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Two Pages Facing (1916): An early guide to layout

“Parallel Lines” from Two Pages Facing (1916). Design by Tony Sarg.
Two Pages Facing: Some Suggestions for Advertising Display (Philadelphia: The Curtis Publishing Company, 1916) is a remarkable publication. I came across a copy recently while digging into the Arthur S. Allen Collection at the Rare Book and Manuscript Library, Columbia University. (It is available digitally from the Hagley Museum and Library in Delaware.) The book, using layouts provided by Guy Gaylor Clark, Everett R. Currier, J.T. DeVries, W.M. Gerdine, A.K. Higgins, Ben S. …
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Goudy addenda

Monotype: The Journal of Composing Room Efficiency no. 70 (1924) is devoted entirely to Kennerley in celebration of the release of the typeface family—with the addition of bold and bold italic—for machine composition by Lanston Monotype. The issue, designed by George F. Trenholm and Ellsworth Geist, has several articles by and about Frederic W. Goudy to accompany showings of the typeface. In “A Medieval Craftsman and His Types: A Great Advertiser Comments on the Goudy Types”, Earnest Elmo Calkins, co-founder …
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“Graphic Design”: A brief terminological history

“It was not until 1922, when the outstanding book designer William Addison Dwiggins coined the term ‘graphic designer’ to describe his activities as an individual who brought structural order and visual form to printed communications, that an emerging profession received an appropriate name.” This statement, by Philip B. Meggs in the Foreword to his A History of Graphic Design (New York: Van Nostrand Reinhold, 1983), has been taken as gospel over the past thirty years. Yet, it is inaccurate.
Dwiggins never …
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Genuine Imitations: A Type Designer’s View of Revivals

Matthew Carter spoke on historical revivals last night at CooperType. I had heard the talk twice before in the past year, but this time I took notes. Matthew is not only a good speaker, but he is full of pithy comments that often manage to be both amusing and deadly serious at the same time. Here are a few of them that I copied down.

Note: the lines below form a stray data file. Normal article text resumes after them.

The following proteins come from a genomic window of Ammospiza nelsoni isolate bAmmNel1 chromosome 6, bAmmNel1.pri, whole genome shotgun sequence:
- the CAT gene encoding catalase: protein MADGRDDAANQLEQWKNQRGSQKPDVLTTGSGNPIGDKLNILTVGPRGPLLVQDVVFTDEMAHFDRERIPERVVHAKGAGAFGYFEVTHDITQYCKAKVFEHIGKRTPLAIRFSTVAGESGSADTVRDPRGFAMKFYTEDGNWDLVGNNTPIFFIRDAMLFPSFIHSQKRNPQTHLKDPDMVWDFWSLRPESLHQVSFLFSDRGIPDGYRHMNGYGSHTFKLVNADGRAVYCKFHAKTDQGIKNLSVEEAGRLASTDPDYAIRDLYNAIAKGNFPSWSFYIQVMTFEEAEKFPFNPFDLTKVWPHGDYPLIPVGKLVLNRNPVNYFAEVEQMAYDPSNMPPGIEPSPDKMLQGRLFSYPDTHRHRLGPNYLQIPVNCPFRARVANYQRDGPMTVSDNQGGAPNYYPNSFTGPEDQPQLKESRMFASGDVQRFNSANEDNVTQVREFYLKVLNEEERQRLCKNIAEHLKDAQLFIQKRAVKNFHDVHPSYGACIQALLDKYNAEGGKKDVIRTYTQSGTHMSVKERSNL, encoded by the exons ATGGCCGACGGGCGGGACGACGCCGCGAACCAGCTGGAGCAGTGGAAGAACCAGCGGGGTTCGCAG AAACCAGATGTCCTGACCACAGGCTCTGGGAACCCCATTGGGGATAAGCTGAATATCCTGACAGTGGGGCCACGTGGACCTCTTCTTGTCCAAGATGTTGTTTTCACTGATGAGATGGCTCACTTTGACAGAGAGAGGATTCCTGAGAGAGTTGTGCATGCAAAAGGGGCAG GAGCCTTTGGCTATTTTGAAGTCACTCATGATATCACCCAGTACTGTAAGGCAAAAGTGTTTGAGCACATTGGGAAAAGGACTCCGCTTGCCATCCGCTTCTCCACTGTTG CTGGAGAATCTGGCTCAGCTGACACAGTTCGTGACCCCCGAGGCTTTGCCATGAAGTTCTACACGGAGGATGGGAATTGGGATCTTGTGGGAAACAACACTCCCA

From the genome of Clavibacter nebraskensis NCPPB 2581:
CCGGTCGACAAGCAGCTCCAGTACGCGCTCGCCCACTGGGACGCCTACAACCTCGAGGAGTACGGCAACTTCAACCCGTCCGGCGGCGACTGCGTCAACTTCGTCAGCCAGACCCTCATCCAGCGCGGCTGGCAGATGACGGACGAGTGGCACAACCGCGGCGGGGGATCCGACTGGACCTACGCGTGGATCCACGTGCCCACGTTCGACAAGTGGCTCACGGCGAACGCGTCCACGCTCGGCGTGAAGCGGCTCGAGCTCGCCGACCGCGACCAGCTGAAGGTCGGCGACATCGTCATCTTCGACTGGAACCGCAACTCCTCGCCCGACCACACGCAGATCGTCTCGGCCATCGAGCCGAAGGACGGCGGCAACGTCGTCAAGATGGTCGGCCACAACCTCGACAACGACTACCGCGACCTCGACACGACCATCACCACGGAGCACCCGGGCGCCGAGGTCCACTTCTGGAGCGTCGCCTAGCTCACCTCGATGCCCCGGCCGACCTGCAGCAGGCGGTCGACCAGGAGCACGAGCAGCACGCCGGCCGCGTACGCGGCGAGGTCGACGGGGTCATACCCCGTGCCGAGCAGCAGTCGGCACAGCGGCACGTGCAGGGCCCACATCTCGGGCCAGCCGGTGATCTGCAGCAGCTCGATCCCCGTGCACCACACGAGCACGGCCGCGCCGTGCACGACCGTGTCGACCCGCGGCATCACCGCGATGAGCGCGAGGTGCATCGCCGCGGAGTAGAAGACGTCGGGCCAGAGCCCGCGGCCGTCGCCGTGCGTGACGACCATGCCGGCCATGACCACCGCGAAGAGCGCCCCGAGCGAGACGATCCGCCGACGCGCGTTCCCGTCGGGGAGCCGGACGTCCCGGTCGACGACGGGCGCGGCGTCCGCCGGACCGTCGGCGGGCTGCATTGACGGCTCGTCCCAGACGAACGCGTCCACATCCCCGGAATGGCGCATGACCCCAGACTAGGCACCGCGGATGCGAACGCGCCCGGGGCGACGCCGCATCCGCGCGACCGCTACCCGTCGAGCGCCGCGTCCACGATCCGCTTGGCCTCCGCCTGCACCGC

“I take a predatory approach to history.”—by this, Matthew meant that he prowls history for ideas …
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From the Bookcase no. 2—Spacing in Typography

Type Spacing
E.R. Currier
New York: J.M. Bowles, 1912
The Art of Spacing: A Treatise on the Proper Distribution of White Space in Typography
Samuel A. Bartels
Chicago: The Inland Printer, 1926
These two books come from the Charles Francis Collection. I have singled them out because I am fascinated by the spacing in lettering and type and have been trying to figure out when the modern conception of such spacing developed. Both of these books are surprisingly modern even though they predate the more famous …
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From the Bookcase no. 1—French Renaissance Printing Types

This is the first in a new series of posts. These are not Blue Pencil autopsies of books nor are they conventional book reviews. Instead, these are reports on what I have learned from reading books. These notes will either encourage followers of Blue Pencil to buy and read a book or save them the trouble and expense of doing so.

French Renaissance Printing Types: A Conspectus
Hendrik D.L. VervlietNew Castle, Delaware: The Bibliographical Society, The Printing Historical Society and Oak …